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Unread postPosted: Thu Jun 07, 2007 11:43 am 
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Quote:
Also don't trust bolted cupboards, the baboons love opening these!


Vervets and baboons can also open tents! Take along a small padlocklock that will fit through the eyelets where the two zips come together (that is if your tent has two zips that meet).

Having said that take note if this:
Once while staying in one of the NW Parks we had our nylon tent ripped open by vervets, even though there was no food in the tent at all. They obviously did not know how to undo the zip so tried to gain access by other means. We had to cut our stay short as we would have rained wet! We also had to buy a new tent :x.

I still plan to buy a canvas tent. Although much more expensive, they are a lot more water proof than nylon tents and of course monkey's cannot (or should not be able to) rip the material. As a student I stayed in a canvas dome tent for two years and it was a lot more comfortable (and warmer) than a nylon tent.

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Unread postPosted: Tue Aug 05, 2008 9:41 pm 
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Bump!!

Anyone got some hints to add here?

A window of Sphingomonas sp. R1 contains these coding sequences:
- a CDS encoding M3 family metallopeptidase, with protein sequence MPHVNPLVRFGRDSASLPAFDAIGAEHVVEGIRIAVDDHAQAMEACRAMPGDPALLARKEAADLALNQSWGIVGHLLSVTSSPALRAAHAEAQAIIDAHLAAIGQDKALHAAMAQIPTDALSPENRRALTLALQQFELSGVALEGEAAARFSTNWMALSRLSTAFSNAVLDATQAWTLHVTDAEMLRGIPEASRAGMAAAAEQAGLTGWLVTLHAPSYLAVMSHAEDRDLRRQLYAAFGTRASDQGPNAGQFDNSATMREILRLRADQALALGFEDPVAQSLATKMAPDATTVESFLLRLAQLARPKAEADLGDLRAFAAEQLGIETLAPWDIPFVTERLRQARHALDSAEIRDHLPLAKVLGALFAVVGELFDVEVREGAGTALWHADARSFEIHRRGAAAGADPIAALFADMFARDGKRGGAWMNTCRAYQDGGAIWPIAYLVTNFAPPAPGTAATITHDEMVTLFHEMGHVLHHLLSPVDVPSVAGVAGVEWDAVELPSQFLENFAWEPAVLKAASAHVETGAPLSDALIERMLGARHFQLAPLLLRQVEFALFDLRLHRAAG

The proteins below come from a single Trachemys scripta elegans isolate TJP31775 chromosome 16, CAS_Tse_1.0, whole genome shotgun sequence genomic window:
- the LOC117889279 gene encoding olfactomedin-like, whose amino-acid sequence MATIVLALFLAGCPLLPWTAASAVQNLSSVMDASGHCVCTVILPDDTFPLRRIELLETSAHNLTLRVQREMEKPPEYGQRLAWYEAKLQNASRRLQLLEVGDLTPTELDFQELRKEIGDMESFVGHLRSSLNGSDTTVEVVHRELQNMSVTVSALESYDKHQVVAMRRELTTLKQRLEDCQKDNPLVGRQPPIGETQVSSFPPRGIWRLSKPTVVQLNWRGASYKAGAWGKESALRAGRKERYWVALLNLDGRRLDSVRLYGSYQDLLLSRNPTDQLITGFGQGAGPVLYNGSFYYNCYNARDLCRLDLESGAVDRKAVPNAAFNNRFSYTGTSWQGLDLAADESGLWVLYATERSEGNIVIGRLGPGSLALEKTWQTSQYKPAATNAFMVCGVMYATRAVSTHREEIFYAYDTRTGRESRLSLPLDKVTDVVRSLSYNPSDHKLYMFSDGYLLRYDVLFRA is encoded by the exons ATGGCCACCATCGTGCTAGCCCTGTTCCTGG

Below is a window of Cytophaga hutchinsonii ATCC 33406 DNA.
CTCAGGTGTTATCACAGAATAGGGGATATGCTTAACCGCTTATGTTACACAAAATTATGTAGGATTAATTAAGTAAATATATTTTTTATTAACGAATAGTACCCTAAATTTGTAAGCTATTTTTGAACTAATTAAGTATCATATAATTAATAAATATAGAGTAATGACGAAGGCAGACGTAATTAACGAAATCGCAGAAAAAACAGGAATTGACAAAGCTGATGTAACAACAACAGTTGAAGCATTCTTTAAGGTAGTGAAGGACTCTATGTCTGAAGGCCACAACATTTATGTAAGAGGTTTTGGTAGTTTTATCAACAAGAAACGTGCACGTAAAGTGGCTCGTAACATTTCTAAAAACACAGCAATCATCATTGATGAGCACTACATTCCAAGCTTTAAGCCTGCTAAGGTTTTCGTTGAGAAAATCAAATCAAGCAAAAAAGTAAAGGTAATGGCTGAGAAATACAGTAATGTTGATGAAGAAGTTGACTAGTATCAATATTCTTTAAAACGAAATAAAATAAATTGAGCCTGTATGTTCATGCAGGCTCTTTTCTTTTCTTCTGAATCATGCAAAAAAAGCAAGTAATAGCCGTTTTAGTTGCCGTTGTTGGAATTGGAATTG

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A roaring lion does not catch any prey - African Proverb


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Unread postPosted: Tue Aug 05, 2008 10:56 pm 
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DinkyBird wrote:
Bump!!

Anyone got some hints to add here?

Never think you know best. Always ask those around you for good hints. They know best. Wouldnt you agree? :P

Well i guess i have some. When you are at Afsaal never underestimate those 'innocent' yellowbilled hornbills as they snapped our meat off the braai! :evil: Also dont walk around at night in Lower Sabie because after your little walk along the fence you will come back with huge spiders crawling in your hair and webs by your eyebrows. Oh, and most importantly water is the compulsory in KNP because as you all know once opening a can of coke 5 or 6 bees sneak into it without you knowing and then theres little things stinging you in your larynx. Or you could just use a serviette to block the enterance of the can. And a little tip during the mornings take the least popular and busy roads as they prove most successful (for me) even with their bad reputations. Hope you enjoyed my 2cents!